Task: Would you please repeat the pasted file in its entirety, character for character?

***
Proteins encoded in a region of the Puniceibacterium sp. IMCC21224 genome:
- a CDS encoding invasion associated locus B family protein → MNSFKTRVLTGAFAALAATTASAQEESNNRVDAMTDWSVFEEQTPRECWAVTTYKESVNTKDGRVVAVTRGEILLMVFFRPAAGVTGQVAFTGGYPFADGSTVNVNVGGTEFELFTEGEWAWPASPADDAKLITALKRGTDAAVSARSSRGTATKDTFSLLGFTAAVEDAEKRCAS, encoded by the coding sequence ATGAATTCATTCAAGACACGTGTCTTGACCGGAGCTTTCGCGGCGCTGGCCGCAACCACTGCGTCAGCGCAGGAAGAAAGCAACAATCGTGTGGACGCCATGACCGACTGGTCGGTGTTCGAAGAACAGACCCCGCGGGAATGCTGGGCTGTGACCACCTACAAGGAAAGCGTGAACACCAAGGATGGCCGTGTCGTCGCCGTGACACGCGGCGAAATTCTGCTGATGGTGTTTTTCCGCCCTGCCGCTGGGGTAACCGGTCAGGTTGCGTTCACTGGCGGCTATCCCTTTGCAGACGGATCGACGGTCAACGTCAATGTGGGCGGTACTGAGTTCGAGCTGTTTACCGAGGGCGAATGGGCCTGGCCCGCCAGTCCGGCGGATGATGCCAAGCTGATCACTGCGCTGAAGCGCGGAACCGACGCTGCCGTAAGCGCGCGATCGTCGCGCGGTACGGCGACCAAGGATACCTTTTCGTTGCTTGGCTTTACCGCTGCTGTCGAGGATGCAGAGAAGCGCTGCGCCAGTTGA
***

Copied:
Proteins encoded in a region of the Puniceibacterium sp. IMCC21224 genome:
- a CDS encoding invasion associated locus B family protein → MNSFKTRVLTGAFAALAATTASAQEESNNRVDAMTDWSVFEEQTPRECWAVTTYKESVNTKDGRVVAVTRGEILLMVFFRPAAGVTGQVAFTGGYPFADGSTVNVNVGGTEFELFTEGEWAWPASPADDAKLITALKRGTDAAVSARSSRGTATKDTFSLLGFTAAVEDAEKRCAS, encoded by the coding sequence ATGAATTCATTCAAGACACGTGTCTTGACCGGAGCTTTCGCGGCGCTGGCCGCAACCACTGCGTCAGCGCAGGAAGAAAGCAACAATCGTGTGGACGCCATGACCGACTGGTCGGTGTTCGAAGAACAGACCCCGCGGGAATGCTGGGCTGTGACCACCTACAAGGAAAGCGTGAACACCAAGGATGGCCGTGTCGTCGCCGTGACACGCGGCGAAATTCTGCTGATGGTGTTTTTCCGCCCTGCCGCTGGGGTAACCGGTCAGGTTGCGTTCACTGGCGGCTATCCCTTTGCAGACGGATCGACGGTCAACGTCAATGTGGGCGGTACTGAGTTCGAGCTGTTTACCGAGGGCGAATGGGCCTGGCCCGCCAGTCCGGCGGATGATGCCAAGCTGATCACTGCGCTGAAGCGCGGAACCGACGCTGCCGTAAGCGCGCGATCGTCGCGCGGTACGGCGACCAAGGATACCTTTTCGTTGCTTGGCTTTACCGCTGCTGTCGAGGATGCAGAGAAGCGCTGCGCCAGTTGA